Current radar systems utilize advanced processing techniques to optimize detection, accuracy and resolution performance. Although the detection range of these systems is still calculated with the basic range equation, prediction of the accuracy and resolution performance of such systems generally require detailed simulations. This thesis examines the positional accuracy of a pulsed surveillance radar utilizing various position estimators.
The following dissertation considers the single-scan two-dimensional positional accuracy of a pulsed surveillance radar. The theoretical aspects to the positional accuracy are considered and a generalized analytical approach is presented.
Practical position estimators are often complex, and theoretical predictions of their performance generally yield unfriendly mathematical equations. In order to evaluate the performance of these estimators, a simulation method is described based on replicating the received video signal. The accuracy of such a simulation is determined largely by the accuracy of the models applied, and these are considered in detail. Different azimuth estimation techniques are described, and their performances are evaluated with the aid of the signal simulation.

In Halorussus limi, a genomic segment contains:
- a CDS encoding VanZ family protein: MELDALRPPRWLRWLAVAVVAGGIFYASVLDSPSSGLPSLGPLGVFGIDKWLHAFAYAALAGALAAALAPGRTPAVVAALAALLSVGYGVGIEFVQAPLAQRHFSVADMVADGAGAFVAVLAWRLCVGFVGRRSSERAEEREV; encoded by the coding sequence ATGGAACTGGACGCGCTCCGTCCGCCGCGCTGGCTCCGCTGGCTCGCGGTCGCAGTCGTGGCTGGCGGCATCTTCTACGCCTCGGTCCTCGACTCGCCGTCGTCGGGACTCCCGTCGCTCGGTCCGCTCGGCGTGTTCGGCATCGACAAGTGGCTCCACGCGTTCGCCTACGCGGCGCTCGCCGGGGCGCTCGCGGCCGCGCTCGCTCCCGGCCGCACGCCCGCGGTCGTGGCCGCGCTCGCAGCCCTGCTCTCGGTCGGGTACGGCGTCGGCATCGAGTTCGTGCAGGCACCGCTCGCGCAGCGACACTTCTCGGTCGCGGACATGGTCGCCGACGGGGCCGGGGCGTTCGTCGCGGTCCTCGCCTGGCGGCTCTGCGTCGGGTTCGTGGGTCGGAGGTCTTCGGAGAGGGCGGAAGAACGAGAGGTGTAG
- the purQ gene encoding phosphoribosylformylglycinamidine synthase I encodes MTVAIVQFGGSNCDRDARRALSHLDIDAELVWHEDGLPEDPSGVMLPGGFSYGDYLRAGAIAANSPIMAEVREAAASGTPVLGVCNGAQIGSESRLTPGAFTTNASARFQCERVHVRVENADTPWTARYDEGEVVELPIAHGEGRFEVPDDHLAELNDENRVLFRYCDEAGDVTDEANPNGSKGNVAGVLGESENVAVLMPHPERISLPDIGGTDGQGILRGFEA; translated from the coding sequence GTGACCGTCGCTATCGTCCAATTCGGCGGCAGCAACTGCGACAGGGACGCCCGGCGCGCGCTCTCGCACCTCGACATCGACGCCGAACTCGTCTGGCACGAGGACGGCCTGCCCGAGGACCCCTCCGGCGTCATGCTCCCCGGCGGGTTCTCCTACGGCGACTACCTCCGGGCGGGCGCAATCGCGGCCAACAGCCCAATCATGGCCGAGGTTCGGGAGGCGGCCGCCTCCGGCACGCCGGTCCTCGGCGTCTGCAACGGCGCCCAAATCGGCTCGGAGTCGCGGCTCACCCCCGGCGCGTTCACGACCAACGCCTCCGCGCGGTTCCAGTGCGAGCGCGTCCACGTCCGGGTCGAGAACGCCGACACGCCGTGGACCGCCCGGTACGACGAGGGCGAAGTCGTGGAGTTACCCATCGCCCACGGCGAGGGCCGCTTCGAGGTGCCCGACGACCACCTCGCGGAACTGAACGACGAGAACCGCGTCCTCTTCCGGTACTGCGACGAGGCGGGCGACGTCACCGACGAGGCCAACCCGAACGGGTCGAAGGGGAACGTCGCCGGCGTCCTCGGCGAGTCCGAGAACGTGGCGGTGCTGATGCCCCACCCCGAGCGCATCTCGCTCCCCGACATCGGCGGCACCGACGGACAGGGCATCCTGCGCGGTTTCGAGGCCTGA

The best azimuth accuracy performance is obtained with the class of analogue processing estimators, but they are fund to be more susceptible to interference than their binary processing counterparts. The class of binary processing estimators offer easily implemented techniques which are relatively insensitive to radar cross-section scintillation characteristics. A hybrid estimator, using both analogue and binary processing, is also evaluated and found to give an improved accuracy performance over the binary processing method while still maintaining the relative insensitivity to radar cross-section fluctuation.